Wednesday, October 24, 2012

Using Video in eLearning

by Dean Hawkinson

One of the growing trends in eLearning and mLearning these days is the use of video. Video, when used properly, can be a very effective tool in supporting the learning process, whether as a part of an eLearning course or as standalone videos delivered via mobile devices. I have been involved in several training projects that included video, and thought I would offer some thoughts around best practices and cautions when using video in an eLearning course.

When using video within an eLearning or mLearning course, it is important to keep it relatively short. In my experience, I have found that a single course should be no more than 30 minutes in order to keep the learner’s attention. As such, video should be short enough to be one of the supporting pieces of the overall course. For mLearning delivery via mobile devices, video is a very effective way to deliver a quick message as a standalone delivery, and I’ve found it works best when kept to 5-10 minutes for each clip.

For this article, I would like to focus on video in an eLearning course. Here are some ways that video can play a role in your courses:

  • Introduction or closing thoughts from leadership – For a course introducing a new product or program that you need to get your learners excited about, an introductory (or closing) video from your company’s senior leadership is a great way to get them motivated about what they are about to learn.
  • Demonstrate right and wrong behavior – A great example of this would be for a retail sales organization where you can show video of a customer interacting with a sales associate. Video is effective in showing both correct and incorrect behavior, and the use of humor for the incorrect behaviors can be very effective!
  • Introduce a behavior then test on reaction – Building on the customer interaction idea, using video to show part of the interaction and stopping to solicit the correct response from the learner is a great way to test knowledge and provide some practice in the process.

Let’s take a look at some reasons that support using video in your eLearning courses.

  • Breaks up monotony and “page turning” – We have all gone through eLearning courses that put us to sleep with “read…click…read…click…read…click…,” right? Video can enhance the learner’s overall experience by breaking up the monotony and can even introduce some entertainment to the learning.
  • Great way to show senior leadership support of program – It shows that the program or product you are introducing is supported by senior leadership, adding to its credibility.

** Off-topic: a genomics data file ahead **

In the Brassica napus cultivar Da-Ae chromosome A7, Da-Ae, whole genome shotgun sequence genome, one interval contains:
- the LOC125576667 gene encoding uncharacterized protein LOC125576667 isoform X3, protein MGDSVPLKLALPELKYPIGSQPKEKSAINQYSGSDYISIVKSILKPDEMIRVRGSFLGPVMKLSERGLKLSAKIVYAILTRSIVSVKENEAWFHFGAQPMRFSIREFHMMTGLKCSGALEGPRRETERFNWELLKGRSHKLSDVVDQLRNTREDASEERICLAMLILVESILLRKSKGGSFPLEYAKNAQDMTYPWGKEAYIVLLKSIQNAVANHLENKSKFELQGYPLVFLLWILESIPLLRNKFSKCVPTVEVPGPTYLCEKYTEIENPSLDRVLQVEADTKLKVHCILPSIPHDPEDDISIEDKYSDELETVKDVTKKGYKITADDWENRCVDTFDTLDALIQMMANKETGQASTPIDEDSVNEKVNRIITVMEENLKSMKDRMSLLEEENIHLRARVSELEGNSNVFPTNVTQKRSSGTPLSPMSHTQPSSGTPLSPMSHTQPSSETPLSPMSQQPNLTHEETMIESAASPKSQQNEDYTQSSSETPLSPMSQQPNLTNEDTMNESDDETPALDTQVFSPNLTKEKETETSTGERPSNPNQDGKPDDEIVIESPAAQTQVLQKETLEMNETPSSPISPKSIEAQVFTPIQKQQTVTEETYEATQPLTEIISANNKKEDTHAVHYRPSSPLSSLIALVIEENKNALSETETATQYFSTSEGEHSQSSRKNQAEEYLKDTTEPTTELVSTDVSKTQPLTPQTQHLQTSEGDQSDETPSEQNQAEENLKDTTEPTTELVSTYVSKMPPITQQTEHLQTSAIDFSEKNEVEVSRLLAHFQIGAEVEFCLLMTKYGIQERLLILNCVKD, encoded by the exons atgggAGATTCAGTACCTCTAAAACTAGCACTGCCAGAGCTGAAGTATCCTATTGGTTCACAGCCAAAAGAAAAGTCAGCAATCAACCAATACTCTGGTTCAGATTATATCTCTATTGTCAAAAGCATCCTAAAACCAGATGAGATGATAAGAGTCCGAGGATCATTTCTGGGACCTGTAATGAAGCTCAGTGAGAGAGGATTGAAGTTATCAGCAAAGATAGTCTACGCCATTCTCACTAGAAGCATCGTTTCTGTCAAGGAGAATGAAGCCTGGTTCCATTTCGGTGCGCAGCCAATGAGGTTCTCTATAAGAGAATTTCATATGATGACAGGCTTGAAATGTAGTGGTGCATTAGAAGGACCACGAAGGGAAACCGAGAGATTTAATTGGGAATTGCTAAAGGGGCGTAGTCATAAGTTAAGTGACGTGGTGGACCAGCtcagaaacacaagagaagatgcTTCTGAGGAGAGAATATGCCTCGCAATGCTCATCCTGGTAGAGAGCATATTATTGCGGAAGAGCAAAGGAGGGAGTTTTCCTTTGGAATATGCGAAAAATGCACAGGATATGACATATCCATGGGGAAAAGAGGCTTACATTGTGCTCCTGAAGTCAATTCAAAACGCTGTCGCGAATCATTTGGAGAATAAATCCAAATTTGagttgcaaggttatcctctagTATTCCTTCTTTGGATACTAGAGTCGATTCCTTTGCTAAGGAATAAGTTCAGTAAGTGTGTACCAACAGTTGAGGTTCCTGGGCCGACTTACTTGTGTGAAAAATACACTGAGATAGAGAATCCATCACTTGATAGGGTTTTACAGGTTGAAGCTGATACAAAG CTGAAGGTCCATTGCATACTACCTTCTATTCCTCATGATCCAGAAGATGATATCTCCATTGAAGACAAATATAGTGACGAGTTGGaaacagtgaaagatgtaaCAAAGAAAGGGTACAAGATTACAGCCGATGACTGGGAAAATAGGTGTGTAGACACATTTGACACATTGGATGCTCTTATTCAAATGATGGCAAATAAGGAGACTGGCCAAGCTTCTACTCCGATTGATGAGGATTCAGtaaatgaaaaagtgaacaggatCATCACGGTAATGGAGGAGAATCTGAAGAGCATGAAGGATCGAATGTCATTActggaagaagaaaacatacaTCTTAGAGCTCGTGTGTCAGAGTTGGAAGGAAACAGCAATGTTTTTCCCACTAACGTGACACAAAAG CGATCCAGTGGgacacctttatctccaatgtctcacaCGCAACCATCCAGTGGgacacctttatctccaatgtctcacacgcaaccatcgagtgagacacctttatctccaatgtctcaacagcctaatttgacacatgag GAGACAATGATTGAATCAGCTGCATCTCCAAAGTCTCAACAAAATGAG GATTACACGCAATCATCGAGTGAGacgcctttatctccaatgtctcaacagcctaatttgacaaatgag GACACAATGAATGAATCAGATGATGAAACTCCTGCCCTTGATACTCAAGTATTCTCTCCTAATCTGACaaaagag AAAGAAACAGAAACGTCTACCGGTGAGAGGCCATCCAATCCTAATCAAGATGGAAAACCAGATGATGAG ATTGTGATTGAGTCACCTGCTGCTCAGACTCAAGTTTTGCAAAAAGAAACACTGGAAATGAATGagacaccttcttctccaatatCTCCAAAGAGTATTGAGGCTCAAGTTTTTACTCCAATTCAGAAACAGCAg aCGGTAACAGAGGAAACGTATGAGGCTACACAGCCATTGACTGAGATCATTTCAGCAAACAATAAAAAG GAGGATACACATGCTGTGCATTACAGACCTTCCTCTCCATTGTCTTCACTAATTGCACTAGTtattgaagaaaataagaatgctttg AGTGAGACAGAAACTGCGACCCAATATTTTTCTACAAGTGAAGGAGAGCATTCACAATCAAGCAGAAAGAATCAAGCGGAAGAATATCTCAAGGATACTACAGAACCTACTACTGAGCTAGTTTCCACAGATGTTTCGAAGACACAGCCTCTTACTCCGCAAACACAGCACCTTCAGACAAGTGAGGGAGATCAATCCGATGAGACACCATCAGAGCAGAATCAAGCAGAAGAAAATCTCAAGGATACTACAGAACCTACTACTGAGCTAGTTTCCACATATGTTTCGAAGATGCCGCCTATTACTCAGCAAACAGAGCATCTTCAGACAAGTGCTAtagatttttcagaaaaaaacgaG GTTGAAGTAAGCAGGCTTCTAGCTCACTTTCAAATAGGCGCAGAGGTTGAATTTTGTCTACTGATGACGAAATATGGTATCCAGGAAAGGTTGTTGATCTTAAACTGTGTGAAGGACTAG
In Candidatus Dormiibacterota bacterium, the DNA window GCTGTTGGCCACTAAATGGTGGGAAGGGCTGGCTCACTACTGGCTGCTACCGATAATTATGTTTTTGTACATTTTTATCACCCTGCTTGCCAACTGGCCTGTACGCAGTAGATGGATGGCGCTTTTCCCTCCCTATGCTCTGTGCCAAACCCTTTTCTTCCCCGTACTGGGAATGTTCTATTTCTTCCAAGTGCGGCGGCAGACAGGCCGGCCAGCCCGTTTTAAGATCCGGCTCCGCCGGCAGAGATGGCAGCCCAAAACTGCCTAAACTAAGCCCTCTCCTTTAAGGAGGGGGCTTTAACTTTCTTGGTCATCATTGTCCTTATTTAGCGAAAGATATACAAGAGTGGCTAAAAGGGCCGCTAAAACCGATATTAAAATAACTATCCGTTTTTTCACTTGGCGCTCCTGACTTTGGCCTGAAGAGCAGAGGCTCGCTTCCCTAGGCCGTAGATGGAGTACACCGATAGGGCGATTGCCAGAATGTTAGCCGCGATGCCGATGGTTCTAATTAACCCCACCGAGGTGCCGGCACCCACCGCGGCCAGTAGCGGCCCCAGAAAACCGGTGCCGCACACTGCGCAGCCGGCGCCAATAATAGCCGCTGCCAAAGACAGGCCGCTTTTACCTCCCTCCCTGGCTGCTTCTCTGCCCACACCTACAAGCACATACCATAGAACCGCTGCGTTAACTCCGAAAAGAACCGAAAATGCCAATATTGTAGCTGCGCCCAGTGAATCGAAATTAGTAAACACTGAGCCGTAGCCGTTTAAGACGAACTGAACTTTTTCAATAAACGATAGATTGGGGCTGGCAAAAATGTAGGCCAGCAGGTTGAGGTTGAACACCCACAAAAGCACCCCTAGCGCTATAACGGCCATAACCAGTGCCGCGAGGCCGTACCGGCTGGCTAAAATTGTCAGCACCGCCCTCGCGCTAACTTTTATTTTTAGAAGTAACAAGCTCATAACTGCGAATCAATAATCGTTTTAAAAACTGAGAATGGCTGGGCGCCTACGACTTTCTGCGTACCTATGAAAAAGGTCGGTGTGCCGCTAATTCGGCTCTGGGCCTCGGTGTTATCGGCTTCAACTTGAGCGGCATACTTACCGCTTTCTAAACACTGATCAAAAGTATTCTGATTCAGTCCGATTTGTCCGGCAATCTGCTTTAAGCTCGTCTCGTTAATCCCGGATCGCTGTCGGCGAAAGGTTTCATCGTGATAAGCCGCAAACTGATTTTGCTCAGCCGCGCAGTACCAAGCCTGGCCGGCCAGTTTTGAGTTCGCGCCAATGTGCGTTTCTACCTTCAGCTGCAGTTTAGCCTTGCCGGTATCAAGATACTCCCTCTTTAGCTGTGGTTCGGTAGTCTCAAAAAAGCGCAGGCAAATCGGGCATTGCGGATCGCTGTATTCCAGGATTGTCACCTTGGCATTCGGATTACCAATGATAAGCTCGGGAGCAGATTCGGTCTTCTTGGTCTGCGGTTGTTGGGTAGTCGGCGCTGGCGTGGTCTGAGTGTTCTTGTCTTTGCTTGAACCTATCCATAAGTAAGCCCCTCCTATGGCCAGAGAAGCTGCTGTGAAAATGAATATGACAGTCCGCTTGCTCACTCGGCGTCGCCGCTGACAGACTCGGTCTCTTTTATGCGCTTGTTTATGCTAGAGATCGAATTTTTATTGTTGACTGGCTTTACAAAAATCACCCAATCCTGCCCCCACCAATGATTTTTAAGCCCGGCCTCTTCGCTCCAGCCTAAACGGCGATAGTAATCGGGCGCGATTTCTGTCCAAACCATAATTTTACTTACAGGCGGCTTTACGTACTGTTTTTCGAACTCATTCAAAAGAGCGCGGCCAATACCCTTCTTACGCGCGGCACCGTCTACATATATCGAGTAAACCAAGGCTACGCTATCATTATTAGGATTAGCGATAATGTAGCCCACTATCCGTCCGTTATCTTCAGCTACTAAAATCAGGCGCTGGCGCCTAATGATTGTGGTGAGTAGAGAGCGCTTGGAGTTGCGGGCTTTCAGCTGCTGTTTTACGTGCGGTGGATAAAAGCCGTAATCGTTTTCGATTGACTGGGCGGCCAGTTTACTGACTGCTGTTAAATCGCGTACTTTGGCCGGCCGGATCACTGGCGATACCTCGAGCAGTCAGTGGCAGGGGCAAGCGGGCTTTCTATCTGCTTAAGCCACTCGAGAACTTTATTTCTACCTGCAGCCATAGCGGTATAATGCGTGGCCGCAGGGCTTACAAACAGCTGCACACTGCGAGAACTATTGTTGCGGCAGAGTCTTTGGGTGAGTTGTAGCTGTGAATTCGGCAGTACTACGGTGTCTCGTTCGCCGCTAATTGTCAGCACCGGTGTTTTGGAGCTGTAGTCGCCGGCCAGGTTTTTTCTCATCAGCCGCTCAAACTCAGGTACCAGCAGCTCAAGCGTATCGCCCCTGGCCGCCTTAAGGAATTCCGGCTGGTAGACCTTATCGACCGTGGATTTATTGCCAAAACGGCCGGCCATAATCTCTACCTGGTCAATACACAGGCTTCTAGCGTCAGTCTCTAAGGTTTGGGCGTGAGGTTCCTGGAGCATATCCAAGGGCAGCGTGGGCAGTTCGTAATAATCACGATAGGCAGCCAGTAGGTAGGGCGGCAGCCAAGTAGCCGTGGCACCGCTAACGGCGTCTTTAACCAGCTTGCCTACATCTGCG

• Actual demonstration of right and wrong behavior without needing an instructor/facilitator – Video allows eLearning to provide instruction on these behaviors without the need for a live instructor or demonstration.

Alright, so we have talked about some ideas for using video and the benefits. However, using video is not without challenges. Here are a few:

  • Budget – Shooting a video requires equipment, skills, and resources beyond what is required for a typical eLearning course, resulting in a greater cost to produce the course.
  • Editing can take a while – Using video in your course does not exactly support rapid design and development. Depending on the complexity of the videos, editing can take quite a lot of time and resources to complete.
  • Logistics of scheduling the video shoot, resources, actors, etc. – Shooting video includes scheduling a time when all of your resources are available, obtaining a location for the shoot, and securing actors in some cases.
  • Where to house the video – Software such as Lectora allows you to imbed your videos directly in the course itself. Using the .FLV video format works best with Lectora but you will need to consider your authoring tool and delivery method to determine the best format to use. However, if you are unable to imbed the video and need to link to it, you need an external server to house the video.

These are just a few points about using video in your eLearning course. Do you have other experiences with using video that you would like to share?

1 comment:

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